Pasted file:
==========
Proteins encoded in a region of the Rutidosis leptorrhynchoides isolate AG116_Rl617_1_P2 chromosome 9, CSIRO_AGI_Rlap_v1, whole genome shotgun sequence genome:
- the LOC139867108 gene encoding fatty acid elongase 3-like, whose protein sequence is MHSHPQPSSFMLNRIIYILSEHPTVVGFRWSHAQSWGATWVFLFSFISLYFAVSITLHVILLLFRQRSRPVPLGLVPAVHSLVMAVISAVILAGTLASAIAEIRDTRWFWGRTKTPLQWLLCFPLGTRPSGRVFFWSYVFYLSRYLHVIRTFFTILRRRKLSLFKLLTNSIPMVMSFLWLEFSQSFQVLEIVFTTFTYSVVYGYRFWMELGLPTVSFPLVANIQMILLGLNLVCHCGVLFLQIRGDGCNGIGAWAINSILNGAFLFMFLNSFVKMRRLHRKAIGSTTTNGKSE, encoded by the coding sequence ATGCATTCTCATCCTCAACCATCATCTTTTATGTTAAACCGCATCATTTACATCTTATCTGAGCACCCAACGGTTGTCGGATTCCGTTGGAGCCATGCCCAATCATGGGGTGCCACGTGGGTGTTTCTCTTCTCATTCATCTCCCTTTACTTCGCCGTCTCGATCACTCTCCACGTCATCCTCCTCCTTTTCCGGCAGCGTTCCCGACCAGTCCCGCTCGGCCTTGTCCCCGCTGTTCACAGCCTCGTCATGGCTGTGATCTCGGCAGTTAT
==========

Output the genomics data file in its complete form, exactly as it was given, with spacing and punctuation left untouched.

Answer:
Proteins encoded in a region of the Rutidosis leptorrhynchoides isolate AG116_Rl617_1_P2 chromosome 9, CSIRO_AGI_Rlap_v1, whole genome shotgun sequence genome:
- the LOC139867108 gene encoding fatty acid elongase 3-like, whose protein sequence is MHSHPQPSSFMLNRIIYILSEHPTVVGFRWSHAQSWGATWVFLFSFISLYFAVSITLHVILLLFRQRSRPVPLGLVPAVHSLVMAVISAVILAGTLASAIAEIRDTRWFWGRTKTPLQWLLCFPLGTRPSGRVFFWSYVFYLSRYLHVIRTFFTILRRRKLSLFKLLTNSIPMVMSFLWLEFSQSFQVLEIVFTTFTYSVVYGYRFWMELGLPTVSFPLVANIQMILLGLNLVCHCGVLFLQIRGDGCNGIGAWAINSILNGAFLFMFLNSFVKMRRLHRKAIGSTTTNGKSE, encoded by the coding sequence ATGCATTCTCATCCTCAACCATCATCTTTTATGTTAAACCGCATCATTTACATCTTATCTGAGCACCCAACGGTTGTCGGATTCCGTTGGAGCCATGCCCAATCATGGGGTGCCACGTGGGTGTTTCTCTTCTCATTCATCTCCCTTTACTTCGCCGTCTCGATCACTCTCCACGTCATCCTCCTCCTTTTCCGGCAGCGTTCCCGACCAGTCCCGCTCGGCCTTGTCCCCGCTGTTCACAGCCTCGTCATGGCTGTGATCTCGGCAGTTAT